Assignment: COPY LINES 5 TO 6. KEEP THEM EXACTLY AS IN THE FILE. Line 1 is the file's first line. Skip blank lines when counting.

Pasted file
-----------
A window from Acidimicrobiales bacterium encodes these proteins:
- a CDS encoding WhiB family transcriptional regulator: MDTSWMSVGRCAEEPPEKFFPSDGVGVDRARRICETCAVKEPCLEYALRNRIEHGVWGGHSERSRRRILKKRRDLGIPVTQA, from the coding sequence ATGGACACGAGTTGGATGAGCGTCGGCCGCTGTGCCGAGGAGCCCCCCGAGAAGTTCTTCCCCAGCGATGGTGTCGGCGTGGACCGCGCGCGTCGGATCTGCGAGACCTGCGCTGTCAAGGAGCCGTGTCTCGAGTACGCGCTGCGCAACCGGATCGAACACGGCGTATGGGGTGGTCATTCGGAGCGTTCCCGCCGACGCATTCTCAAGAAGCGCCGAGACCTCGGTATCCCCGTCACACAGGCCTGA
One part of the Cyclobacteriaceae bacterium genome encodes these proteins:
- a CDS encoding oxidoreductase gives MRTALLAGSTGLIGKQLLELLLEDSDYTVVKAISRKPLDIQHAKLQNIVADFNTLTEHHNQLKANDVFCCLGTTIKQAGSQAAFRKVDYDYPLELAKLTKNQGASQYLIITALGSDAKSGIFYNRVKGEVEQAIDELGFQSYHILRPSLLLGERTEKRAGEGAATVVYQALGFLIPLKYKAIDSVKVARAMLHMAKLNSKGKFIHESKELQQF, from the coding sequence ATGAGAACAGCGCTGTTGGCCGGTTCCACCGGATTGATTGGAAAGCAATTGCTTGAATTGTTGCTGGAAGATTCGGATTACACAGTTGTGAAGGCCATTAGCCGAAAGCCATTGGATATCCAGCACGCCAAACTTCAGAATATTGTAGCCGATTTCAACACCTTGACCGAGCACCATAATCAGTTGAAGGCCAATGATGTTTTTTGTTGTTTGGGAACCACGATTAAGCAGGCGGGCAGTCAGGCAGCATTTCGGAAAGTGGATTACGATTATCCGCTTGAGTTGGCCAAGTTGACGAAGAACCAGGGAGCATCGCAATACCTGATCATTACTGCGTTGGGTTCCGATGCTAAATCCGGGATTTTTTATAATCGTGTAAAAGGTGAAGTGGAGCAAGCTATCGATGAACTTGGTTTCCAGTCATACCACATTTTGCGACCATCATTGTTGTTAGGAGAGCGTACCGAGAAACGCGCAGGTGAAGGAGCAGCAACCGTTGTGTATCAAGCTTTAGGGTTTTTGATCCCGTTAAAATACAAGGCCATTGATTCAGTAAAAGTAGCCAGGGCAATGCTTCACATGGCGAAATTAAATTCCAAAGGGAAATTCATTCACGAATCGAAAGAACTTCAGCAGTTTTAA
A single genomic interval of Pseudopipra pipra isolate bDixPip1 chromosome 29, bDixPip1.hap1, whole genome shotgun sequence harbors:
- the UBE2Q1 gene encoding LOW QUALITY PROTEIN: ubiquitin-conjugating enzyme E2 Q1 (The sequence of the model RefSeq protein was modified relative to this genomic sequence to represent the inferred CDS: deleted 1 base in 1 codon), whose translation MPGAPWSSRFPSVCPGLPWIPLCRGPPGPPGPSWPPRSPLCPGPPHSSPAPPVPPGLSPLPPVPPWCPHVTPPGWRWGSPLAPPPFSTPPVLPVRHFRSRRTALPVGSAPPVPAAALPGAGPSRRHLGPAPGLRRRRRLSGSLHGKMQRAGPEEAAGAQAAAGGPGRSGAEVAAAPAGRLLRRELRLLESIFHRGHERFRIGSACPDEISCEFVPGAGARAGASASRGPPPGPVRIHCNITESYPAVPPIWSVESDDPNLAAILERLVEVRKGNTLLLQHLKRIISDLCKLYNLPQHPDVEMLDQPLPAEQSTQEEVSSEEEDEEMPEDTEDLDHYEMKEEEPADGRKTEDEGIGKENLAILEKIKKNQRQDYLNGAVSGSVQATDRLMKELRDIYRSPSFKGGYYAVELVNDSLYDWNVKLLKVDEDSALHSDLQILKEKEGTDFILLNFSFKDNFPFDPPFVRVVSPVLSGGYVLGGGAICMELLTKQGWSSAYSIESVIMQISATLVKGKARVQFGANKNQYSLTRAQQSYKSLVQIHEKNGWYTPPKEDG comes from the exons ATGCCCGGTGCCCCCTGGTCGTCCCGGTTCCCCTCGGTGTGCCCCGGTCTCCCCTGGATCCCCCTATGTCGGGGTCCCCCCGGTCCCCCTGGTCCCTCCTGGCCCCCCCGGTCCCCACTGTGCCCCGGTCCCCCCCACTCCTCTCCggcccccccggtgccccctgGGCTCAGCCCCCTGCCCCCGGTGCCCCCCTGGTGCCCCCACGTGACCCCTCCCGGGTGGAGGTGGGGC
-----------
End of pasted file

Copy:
A single genomic interval of Pseudopipra pipra isolate bDixPip1 chromosome 29, bDixPip1.hap1, whole genome shotgun sequence harbors:
- the UBE2Q1 gene encoding LOW QUALITY PROTEIN: ubiquitin-conjugating enzyme E2 Q1 (The sequence of the model RefSeq protein was modified relative to this genomic sequence to represent the inferred CDS: deleted 1 base in 1 codon), whose translation MPGAPWSSRFPSVCPGLPWIPLCRGPPGPPGPSWPPRSPLCPGPPHSSPAPPVPPGLSPLPPVPPWCPHVTPPGWRWGSPLAPPPFSTPPVLPVRHFRSRRTALPVGSAPPVPAAALPGAGPSRRHLGPAPGLRRRRRLSGSLHGKMQRAGPEEAAGAQAAAGGPGRSGAEVAAAPAGRLLRRELRLLESIFHRGHERFRIGSACPDEISCEFVPGAGARAGASASRGPPPGPVRIHCNITESYPAVPPIWSVESDDPNLAAILERLVEVRKGNTLLLQHLKRIISDLCKLYNLPQHPDVEMLDQPLPAEQSTQEEVSSEEEDEEMPEDTEDLDHYEMKEEEPADGRKTEDEGIGKENLAILEKIKKNQRQDYLNGAVSGSVQATDRLMKELRDIYRSPSFKGGYYAVELVNDSLYDWNVKLLKVDEDSALHSDLQILKEKEGTDFILLNFSFKDNFPFDPPFVRVVSPVLSGGYVLGGGAICMELLTKQGWSSAYSIESVIMQISATLVKGKARVQFGANKNQYSLTRAQQSYKSLVQIHEKNGWYTPPKEDG comes from the exons ATGCCCGGTGCCCCCTGGTCGTCCCGGTTCCCCTCGGTGTGCCCCGGTCTCCCCTGGATCCCCCTATGTCGGGGTCCCCCCGGTCCCCCTGGTCCCTCCTGGCCCCCCCGGTCCCCACTGTGCCCCGGTCCCCCCCACTCCTCTCCggcccccccggtgccccctgGGCTCAGCCCCCTGCCCCCGGTGCCCCCCTGGTGCCCCCACGTGACCCCTCCCGGGTGGAGGTGGGGC